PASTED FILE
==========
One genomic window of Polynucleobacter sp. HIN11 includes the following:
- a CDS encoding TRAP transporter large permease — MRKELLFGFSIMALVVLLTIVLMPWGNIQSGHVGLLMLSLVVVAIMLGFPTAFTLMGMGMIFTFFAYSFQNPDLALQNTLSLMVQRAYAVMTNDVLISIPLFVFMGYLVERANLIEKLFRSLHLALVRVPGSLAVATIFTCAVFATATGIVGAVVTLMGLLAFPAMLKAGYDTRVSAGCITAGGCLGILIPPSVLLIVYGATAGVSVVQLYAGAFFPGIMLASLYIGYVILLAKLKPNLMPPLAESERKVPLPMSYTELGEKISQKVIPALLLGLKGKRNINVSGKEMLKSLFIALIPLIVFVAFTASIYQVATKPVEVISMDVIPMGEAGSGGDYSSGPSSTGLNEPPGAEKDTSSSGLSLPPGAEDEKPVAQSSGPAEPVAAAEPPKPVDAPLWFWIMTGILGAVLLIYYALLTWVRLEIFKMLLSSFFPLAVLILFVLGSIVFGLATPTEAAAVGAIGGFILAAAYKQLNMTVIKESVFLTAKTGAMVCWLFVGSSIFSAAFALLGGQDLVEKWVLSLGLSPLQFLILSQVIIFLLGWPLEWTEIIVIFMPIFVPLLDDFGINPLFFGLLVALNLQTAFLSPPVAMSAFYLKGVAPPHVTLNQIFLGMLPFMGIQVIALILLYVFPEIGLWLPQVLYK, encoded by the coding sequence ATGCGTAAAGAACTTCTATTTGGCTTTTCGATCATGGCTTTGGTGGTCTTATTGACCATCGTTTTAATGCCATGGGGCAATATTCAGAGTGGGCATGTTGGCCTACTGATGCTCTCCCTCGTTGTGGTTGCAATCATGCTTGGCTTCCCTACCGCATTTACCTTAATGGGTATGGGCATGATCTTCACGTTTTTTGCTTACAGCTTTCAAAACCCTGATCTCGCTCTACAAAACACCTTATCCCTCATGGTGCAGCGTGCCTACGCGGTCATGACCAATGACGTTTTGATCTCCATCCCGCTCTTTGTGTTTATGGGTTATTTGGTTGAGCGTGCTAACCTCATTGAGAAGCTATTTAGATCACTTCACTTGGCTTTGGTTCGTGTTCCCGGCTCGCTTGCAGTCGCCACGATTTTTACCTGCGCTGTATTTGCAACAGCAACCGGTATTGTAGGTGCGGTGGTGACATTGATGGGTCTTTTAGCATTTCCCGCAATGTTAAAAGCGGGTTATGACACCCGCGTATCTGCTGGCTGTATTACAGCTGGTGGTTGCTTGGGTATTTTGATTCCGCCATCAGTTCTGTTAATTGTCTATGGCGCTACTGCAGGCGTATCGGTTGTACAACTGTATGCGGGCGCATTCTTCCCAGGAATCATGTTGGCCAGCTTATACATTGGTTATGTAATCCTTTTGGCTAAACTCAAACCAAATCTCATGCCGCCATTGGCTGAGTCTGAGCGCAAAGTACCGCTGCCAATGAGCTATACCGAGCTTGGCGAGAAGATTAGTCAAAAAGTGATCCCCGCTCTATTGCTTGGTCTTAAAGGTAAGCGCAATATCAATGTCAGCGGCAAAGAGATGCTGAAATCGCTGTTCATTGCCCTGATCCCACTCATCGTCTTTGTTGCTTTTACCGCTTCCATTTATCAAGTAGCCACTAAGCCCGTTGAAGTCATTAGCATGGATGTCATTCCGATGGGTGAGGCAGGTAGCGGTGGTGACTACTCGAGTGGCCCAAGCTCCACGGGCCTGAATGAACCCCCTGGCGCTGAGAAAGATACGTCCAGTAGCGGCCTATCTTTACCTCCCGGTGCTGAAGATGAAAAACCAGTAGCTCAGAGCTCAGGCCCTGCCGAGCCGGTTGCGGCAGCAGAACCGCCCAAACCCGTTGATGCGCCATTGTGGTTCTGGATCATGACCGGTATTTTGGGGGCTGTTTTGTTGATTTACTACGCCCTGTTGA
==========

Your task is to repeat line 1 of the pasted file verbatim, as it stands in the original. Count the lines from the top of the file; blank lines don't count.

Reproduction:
One genomic window of Polynucleobacter sp. HIN11 includes the following: